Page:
Saturday, 21 March 2020

Wishing you all an uneventful apocalypse

At some point over the last couple of weeks I’ve stopped merely writing science fiction stories and started living in one. The Lord Chamberlain has shut the bawdy houses and we’re all meant to keep at least six feet apart, like magnets of the same polarity, if we want to avoid ending up six feet under.

Here in the UK, like many nations, there has been a swift ratcheting up of preventative measures.  At the start of last week my 16-year old was revising for exams; he’s now had a muted celebration for the end of the academic year.  My 14-year old left school on Tuesday lunchtime for the orthodontist, fully expecting to show off a mouthful of teeth devoid of braces the next day.  She never went back, and nobody knows when she will.

We’re told to hope for 20,000 deaths but fear at least ten times that.  My mind keeps flipping back to the fact that the infection rate is somewhere around 0.005%; in my area of Torbay last time I looked deaths and infections can still be counted on two hands.  But is that because of the measures we’re taking, or evidence that those measures are disproportionate?  I can’t help thinking that there appears to be some political one-upmanship internationally, no leader wishing to be seen to advocate anything more lax than the nation next door.  Even if that mitigation is belt, braces and then some.

Seasonal flu takes an average of around 17,000 a year in England.  That’s an average, of course; last year’s toll was more like 1700, so mere reversion to the mean suggests 20,000 this year could be expected anyway.  And those figures quoted above include some who would have died anyway.  You can’t die twice.  If Coronavirus is twice as scary as seasonal flu, then do twice as much as you did to ward off that (what’s that I hear? nothing, you say? never heard it mentioned in the news?).  Quarantine the sickly and isolate the vulnerable, sure, but can’t life go on for the rest of us?  No?  Really?  I can’t help thinking that we’re acting like an immortal species that has discovered the possibility of death for the first time...

But rules are rules, and we’re watching more tellybox than usual.  On the subject of which, I was slightly shaken by the claim made in Kevin McCloud’s Rough Guide to the Future (doesn’t pre-Covid 19 TV seem so... quaint) that we’re heading for 10 billion people on the planet within my lifetime.  That, to me, is scarier than the coronavirus.  The more rationally callous part of my brain can’t help thinking that the best thing for the human race in the long term is a bloody good prune.  Indeed, HM the Q has urged us to come together for the common good, which I interpret as meaning wiping out the last of the generation that remembers the war.  I may have misunderstood.  I’d rather it were by lowering the birth rate rather than upping departures, but China’s bio-weapon development overspill (sorry, sorry... I meant Mother Nature) may have other, more efficient and effective ideas.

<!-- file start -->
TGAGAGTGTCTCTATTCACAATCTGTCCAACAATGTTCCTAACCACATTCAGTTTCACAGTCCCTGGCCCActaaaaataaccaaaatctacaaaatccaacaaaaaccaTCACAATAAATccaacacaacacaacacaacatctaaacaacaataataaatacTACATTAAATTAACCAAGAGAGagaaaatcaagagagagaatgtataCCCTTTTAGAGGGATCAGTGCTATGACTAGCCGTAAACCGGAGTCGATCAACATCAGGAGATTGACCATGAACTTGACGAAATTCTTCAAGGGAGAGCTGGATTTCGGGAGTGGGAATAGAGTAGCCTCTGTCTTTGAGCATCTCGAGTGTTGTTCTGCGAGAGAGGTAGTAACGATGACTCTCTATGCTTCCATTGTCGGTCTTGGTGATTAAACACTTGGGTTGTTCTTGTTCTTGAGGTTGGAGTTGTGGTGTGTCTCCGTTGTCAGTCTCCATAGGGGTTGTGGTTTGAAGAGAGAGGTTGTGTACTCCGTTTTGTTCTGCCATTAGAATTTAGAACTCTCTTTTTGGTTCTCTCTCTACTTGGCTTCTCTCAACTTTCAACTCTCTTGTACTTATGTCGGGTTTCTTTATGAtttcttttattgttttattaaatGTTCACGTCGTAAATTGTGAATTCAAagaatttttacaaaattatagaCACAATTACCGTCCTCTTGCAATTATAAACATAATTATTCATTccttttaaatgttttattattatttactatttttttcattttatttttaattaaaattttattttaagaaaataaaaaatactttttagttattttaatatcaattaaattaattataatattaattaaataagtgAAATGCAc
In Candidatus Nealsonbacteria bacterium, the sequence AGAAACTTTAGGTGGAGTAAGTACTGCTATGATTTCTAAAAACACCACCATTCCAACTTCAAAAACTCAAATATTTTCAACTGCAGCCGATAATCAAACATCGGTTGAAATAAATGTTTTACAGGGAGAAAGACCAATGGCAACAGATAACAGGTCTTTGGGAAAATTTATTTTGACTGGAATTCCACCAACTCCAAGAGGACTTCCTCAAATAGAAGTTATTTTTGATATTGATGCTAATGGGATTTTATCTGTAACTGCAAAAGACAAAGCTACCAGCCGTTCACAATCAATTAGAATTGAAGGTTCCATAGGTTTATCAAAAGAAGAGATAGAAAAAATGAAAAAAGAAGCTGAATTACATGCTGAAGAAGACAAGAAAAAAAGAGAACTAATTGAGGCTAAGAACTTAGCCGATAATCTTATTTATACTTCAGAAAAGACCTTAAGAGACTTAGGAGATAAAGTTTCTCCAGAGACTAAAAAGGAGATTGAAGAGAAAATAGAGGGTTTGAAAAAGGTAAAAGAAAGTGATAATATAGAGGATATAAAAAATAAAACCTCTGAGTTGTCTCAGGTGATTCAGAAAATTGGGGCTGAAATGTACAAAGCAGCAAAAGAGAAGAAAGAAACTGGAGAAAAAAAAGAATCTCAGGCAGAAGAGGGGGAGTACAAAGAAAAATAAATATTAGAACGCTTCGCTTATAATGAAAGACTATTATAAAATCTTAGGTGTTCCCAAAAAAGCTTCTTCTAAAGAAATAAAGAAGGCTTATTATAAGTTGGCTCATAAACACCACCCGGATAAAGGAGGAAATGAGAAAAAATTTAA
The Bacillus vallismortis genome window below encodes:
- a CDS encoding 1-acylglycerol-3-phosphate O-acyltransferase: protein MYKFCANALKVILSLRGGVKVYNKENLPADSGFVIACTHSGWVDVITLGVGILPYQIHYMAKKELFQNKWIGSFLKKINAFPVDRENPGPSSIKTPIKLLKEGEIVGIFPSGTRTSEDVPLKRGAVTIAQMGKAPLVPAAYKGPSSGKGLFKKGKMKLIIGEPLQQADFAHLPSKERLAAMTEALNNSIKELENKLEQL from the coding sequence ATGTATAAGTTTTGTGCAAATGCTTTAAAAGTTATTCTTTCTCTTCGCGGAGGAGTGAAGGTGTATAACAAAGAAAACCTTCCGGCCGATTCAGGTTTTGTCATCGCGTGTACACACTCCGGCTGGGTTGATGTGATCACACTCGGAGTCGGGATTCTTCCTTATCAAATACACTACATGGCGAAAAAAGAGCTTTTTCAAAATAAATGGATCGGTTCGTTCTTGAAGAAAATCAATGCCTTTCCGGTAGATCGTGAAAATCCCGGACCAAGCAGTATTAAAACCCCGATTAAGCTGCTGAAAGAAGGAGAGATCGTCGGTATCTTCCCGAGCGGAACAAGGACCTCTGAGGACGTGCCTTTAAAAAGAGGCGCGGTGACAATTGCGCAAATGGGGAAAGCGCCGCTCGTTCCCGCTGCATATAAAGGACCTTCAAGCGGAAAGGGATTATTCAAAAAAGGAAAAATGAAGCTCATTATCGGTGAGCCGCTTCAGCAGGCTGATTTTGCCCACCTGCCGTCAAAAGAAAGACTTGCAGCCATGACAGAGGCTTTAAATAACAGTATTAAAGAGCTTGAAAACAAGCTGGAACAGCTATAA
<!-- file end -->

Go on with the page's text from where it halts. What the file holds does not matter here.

As for the future, who knows?  The optimist in me says the so-called Spanish Flu was followed by the Jazz Age and the Roaring Twenties rather than a new Dark Age.  The pessimist says than mankind may no longer be the planet’s apex predator.  Whichever it is, I wish you well over the coming weeks and months.

Sunday, 1 March 2020

The Parmesan of misery

A rant.  I'm sorry.

Those very nice folks at Third Flatiron are currently throwing their digital doors open to submissions to their next anthology.  They've taken a story of mine before and have been utterly professional in their dealings.  So what could I possibly have to complain about?

Well, the pitch for Gotta Wear Eclipse Glasses is positive sci-fi, "The future we all want... climate mitigation and adaptation, new opportunities to boldly go where none have gone before".

And that's where I have a problem.  I keep a spreadsheet to record and manage my stories, alongside and in parallel with my account on The Submissions Grinder.  Old school, but it works for me.  Scanning some of my sold stories, they can be pitched roughly as follows:
  • a grumpy magician sends an annoying artist into a parallel dimension to scream into the void for eternity
  • an android inadvertently causes its own destruction, thus finally understanding the meaning of irony
  • a pensioner causes offence by mistaking a well-wisher for an app
  • a paranoid rejects society, causing the death of Alan Alda
  • a gullible drone on Ernst Stavro Bloefeld's floating island is conned out of an inheritance
  • unbeknownst to each other, a couple have themselves replaced by androids to escape their failing marriage
  • an inventor pitches a water additive, only to find out that the water company has been using something far more pernicious for the last fifty years
  • an idiot second husband turns tries to hide his idiocy, turning over evidence of how his beloved came to be available in the first place
Do I need to go on?  There's nothing positive in any of these.  There's death.  There's a couple of fates worse than death.  There's being left feeling foolish and bereft, a couple of times being left foolish and bereft without realising, which seems somehow worse - and makes a nice story arc harder, to boot.

Why do I do it to myself?

I think the simple answer is I don't know any other way.  If I wrote a story where everyone ended up grinning, there’d have to be some sinister catch.  I’m not sure I want to write, read or watch something that tells me everything is happy without some sort of unintended consequence lurking under the floorboards.  Sci-fi isn't made for happy endings, in the same way that chocolate sauce isn't made for meatballs and linguini.  Give me the Parmesan of misery any time.  At least it goes.